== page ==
For Immediate Release
Friday, May 13, 2016
Preston Rudie, Communications Dir.
Congressman Jolly calls for passage of Thin Blue Line Act as National Police Week approaches
NAPO, MCSO and other U.S. Reps join in call
Seminole, FL – U.S. Representatives David Jolly (FL-13), Rich Nugent (FL-11) and several other Members of Congress joined the President of the National Association of Police Organizations and a representative of the Major County Sheriff’s Association outside the U.S. Capitol today (picture attached) to call for the passage of the Thin Blue Line Act.
“We must stand united with the men and women who serve and protect our communities,” said Jolly with officers from several agencies standing by his side. “The Thin Blue Line Act is supported by just about every major law enforcement organization and it simply says if you take the life of a law enforcement officer, be prepared to lose your own life.”
“Before coming to Congress, I spent nearly four decades in law enforcement. I lost friends and I lost deputies in the line of duty. I don’t mince words when it comes to this subject. Right now, federal law enforcement officers are treated differently under the law from local first responders. Congressman Jolly is right to want to fix that discrepancy and I am a strong supporter of this legislation,” added Congressman Nugent.
Jolly’s Thin Blue Line Act (H.R. 814) currently has 48 cosponsors in the U.S. House of Representatives and the companion bill in the U.S. Senate (S. 2034) has 23 cosponsors.
The bill also has the support of a host of law enforcement organizations.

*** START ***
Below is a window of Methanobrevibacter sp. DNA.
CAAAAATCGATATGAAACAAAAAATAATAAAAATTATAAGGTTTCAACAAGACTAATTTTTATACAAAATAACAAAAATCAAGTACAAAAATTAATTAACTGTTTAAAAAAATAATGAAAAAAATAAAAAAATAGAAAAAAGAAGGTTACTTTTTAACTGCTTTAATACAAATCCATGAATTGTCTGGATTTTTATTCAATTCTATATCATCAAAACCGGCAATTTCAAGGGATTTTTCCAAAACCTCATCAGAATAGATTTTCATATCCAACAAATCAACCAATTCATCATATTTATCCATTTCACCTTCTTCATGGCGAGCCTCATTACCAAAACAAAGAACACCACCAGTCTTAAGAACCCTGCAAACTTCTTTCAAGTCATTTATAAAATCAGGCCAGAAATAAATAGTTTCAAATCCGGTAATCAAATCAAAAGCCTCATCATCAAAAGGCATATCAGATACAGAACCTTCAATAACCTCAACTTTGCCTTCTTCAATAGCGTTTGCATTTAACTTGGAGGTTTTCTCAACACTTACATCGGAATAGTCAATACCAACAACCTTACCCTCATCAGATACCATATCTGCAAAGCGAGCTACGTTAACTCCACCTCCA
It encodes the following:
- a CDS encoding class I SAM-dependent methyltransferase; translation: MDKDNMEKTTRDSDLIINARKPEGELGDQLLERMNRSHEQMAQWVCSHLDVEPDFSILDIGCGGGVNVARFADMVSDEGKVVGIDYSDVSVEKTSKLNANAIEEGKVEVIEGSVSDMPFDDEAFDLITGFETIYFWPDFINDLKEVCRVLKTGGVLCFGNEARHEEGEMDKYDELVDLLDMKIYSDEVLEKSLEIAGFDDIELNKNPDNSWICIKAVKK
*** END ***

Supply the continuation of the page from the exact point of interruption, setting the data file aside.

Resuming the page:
“There is a serious and growing trend of armed attacks on law enforcement officers just because of the uniform they wear. Tepid responses to the murders of police officers do nothing to discourage future attacks, which is why the Thin Blue Line Act is so important,” stated Mick McHale, President of the National Association of Police Organizations (NAPO). “Establishing stricter penalties for those who harm law enforcement officers will deter violence against officers and help keep communities safe, which is why it is vital that Congress pass this legislation.”
In addition to the National Association of Police Organizations, the Thin Blue Line Act has garnered the support of the Fraternal Order of Police, Major County Sheriff's Association, the Concerns of Police Survivors (C.O.P.S.), the International Union of Police Associations, the Peace Officers Research Association of California , the National District Attorneys Association, National Sheriffs' Association, the Council of Prison Locals, the Voices of J.O.E., and the Florida Sheriffs’ Association.
“This legislation would not only assist to bring those who seek out victims based on their status to justice, but also provide support for those who put their lives on the line for their communities and its citizens,” recently wrote Chuck Canterbury, the President of the National Fraternal Order of Police in a letter of support.
The Thin Blue Line Act would make the murder of a police officer, firefighter, or first responder an aggravating factor in death penalty determinations and would be applicable whether the person is murdered on duty, because of the performance of their duty, or because of their status as a public official.
The measure covers every police officer whether federal, state, or local as well as any firefighter or first responder. The only requirement is that the homicide provides federal jurisdiction. This includes the following:
The interstate homicide of an officer
A homicide of an officer who is serving on a joint federal/state/local taskforce (example: Organized Crime Task Forces, Drug Enforcement Task Forces, Human Trafficking Task Forces)
An officer, deputy, firefighter, first responder killed on federal land
National Police Week officially begins on Sunday.